A leg lift, also called a leg lowering exercise, is a core exercise you do lying on your back. It involves lifting and lowering your legs in a controlled manner. Leg lifts are a very effective core exercise.
This at-home, easy-to-modify exercise targets several hip and core muscles, including your abs, lower back, and hip flexors. (Your hip flexors are the muscles at the top of your thigh that allow you to flex your hip and bend your knee.)
When you use these muscles, you are helping to create pelvic and trunk stability. This affects how you move in multiple ways.
Hip and core strength helps you better perform athletic activities, from running to golf and everything in between. A stronger core also helps you move better in everyday life, like bending down to pick something up.
The leg raise is a bodyweight exercise. This means that all you need is your own body — no additional equipment is necessary. However, there are different variations of leg lifts, from beginner to advanced.
If you’ve had low back problems, leg raises can help build strength. But if not performed properly, they can aggravate existing problems. It’s a good idea to talk to your doctor or physical therapist before starting a hip and core exercise program.
We’ll run through various options for performing leg lifts, with form tips each step of the way.
Never Miss a Beat!
Subscribe to Our HealthBeat Newsletter!
Get Healthy Tips Sent to Your Phone!
Beginner’s Guide to Leg Raises
First, you’ll need a firm surface. A carpeted floor will do. If you have a wood or tile floor, you might want to use an exercise mat.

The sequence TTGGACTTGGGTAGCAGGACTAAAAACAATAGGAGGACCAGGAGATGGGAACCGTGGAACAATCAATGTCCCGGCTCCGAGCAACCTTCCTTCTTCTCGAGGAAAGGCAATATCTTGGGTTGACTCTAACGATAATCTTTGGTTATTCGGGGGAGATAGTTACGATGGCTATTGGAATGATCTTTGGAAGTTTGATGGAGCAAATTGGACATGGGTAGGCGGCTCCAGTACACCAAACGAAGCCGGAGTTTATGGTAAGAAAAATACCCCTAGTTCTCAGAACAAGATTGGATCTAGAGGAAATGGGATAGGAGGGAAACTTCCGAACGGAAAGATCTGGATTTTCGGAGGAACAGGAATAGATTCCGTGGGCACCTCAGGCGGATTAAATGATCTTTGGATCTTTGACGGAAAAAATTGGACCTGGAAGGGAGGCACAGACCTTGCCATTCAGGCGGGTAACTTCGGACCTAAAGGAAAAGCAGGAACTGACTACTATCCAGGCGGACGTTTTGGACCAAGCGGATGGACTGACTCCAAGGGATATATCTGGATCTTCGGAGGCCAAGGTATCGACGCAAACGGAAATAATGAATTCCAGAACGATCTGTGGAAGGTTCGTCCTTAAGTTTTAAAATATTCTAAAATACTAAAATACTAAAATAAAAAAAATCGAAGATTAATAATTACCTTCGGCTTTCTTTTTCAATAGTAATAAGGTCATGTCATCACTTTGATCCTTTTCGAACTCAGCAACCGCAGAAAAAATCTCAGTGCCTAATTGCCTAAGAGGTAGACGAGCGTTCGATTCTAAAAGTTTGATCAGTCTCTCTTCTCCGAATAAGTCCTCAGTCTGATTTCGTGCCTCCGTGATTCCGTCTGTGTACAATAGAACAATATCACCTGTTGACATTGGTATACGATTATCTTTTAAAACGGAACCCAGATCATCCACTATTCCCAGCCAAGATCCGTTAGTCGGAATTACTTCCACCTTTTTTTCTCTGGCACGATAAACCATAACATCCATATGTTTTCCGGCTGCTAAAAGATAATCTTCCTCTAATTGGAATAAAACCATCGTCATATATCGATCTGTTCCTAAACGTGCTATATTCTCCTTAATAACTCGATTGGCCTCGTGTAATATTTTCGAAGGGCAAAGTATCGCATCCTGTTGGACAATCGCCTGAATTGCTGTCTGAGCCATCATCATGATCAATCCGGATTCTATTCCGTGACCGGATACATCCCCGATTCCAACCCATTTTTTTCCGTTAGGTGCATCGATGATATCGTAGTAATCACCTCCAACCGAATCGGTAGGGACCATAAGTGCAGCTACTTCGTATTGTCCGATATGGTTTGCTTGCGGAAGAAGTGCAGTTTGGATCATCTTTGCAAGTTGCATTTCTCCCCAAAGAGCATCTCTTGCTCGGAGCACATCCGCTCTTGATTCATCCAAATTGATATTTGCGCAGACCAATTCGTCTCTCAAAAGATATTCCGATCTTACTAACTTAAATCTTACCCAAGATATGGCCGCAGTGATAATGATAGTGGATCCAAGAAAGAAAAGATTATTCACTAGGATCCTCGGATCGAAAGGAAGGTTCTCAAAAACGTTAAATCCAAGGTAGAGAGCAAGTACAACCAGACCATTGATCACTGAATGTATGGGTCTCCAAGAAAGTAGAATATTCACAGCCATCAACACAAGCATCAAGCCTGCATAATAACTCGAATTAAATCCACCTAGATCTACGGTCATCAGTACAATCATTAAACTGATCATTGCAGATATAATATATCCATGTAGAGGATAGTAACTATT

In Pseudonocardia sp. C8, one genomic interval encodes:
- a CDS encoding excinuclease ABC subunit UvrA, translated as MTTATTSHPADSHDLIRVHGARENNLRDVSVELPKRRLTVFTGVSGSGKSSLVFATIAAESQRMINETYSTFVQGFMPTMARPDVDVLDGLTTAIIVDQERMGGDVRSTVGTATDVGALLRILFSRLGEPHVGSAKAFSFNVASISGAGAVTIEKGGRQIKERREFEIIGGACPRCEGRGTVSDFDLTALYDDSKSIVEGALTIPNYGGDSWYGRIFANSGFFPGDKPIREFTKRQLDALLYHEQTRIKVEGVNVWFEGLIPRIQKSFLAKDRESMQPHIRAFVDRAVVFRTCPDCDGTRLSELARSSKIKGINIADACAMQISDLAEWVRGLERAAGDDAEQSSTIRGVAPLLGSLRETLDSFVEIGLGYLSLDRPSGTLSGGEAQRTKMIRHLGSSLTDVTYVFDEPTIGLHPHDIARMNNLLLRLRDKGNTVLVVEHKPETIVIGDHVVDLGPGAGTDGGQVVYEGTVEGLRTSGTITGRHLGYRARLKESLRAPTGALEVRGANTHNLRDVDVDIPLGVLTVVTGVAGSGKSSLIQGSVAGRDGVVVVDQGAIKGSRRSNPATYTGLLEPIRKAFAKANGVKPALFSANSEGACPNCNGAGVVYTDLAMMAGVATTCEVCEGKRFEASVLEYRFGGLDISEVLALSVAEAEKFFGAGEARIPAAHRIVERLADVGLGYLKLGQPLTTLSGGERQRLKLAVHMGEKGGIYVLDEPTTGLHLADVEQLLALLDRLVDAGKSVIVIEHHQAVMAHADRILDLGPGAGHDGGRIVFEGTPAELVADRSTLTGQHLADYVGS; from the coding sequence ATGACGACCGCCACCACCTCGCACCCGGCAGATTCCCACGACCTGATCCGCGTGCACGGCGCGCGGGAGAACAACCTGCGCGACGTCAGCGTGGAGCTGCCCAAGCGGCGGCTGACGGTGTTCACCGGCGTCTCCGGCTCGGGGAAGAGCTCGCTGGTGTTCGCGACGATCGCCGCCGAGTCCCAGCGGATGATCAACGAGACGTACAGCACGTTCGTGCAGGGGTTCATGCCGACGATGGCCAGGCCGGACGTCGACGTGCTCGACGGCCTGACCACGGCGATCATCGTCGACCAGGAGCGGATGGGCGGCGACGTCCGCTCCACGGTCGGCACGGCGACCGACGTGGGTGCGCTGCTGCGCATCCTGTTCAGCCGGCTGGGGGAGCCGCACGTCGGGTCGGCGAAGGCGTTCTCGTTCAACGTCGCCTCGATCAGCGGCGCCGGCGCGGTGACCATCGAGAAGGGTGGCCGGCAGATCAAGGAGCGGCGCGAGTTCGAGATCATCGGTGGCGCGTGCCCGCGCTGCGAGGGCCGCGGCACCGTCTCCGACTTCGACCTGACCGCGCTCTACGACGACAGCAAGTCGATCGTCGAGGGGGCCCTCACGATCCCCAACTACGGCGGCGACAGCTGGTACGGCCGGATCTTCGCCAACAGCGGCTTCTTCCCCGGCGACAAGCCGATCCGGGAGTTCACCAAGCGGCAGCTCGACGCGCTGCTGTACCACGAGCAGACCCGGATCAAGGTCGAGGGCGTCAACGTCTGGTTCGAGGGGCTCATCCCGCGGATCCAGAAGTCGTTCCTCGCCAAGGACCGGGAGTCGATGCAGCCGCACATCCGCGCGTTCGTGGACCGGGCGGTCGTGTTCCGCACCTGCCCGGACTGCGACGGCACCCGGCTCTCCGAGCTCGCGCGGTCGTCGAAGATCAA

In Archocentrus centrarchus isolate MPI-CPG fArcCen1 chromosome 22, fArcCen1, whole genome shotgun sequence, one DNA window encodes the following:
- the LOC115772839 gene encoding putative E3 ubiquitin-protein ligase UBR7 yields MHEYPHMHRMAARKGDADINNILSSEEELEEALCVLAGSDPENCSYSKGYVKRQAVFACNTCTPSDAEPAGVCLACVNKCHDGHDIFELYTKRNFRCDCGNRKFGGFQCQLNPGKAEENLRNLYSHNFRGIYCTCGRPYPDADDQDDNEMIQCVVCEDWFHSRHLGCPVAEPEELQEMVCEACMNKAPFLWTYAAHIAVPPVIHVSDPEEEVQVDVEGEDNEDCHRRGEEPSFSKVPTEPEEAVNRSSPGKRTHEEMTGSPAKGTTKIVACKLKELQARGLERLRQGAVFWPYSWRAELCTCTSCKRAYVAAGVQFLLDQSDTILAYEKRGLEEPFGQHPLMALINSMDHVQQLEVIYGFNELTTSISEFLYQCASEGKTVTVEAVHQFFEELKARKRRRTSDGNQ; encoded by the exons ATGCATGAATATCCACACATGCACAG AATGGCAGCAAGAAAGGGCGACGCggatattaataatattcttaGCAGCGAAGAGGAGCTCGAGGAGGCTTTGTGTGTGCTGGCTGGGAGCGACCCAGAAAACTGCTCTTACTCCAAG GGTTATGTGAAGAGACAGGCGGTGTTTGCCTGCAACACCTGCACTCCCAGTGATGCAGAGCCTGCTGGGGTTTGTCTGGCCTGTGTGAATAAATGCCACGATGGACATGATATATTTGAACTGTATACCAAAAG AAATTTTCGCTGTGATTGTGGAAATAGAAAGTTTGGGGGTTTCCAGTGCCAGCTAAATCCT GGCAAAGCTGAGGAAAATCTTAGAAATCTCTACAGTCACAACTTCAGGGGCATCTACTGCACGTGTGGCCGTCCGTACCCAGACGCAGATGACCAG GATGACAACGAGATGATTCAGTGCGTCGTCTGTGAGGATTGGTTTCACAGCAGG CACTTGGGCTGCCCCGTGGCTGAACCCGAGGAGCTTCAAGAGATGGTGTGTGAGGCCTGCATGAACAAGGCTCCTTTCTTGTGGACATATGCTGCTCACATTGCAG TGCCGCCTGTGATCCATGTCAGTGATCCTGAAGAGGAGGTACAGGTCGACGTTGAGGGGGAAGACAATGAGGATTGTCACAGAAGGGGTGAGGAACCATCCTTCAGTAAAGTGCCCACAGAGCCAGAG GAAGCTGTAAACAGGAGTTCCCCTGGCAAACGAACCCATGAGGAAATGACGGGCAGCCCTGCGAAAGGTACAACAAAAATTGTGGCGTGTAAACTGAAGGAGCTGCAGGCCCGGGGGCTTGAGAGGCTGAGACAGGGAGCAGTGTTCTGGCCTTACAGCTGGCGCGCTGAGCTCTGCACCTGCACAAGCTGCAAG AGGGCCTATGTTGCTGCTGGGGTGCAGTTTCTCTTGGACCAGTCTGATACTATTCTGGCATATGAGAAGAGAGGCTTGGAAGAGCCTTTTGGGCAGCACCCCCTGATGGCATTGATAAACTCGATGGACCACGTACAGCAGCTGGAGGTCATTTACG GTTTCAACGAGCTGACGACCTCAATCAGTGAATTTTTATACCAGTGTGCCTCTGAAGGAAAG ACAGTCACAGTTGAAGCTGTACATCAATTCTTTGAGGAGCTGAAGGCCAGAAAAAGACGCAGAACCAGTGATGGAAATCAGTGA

Soft surfaces, like beds or couches, generally don’t work for leg lifts. You won’t have enough support under your body.
- Start by lying on your back, with your legs up toward the ceiling, at 90 degrees. Ideally, your legs are straight, but it’s perfectly okay to bend your knees. (Everyone has different degrees of strength and flexibility.)
- With your palms facing down, tuck your hands just under your butt. You are creating a small “shelf,” which will make the leg raise a bit easier.
- Press your lower back into the mat or floor. It’s very important to keep your low back pressed into the floor the entire time. (If you arch your back, you may injure yourself.)
- With your chin tucked, lower your legs as far as you can, ideally a few inches from the floor. Some people prefer to keep their neck neutral while doing leg raises (staring at the ceiling). But tucking your chin is a good way to keep your spine pressed into the mat.
- You may not be able to lower your legs all the way to the floor at first. Only go as far as you can go without arching your back or compromising your form. (And if you go so low that you can’t lift your legs back up, try going a little less low the next time.)
- Keeping your core engaged, lift your legs back up to the ceiling. Try to inhale as you lower and exhale as you lift. It’s okay if you find a breathing rhythm that works better for you — just don’t hold your breath!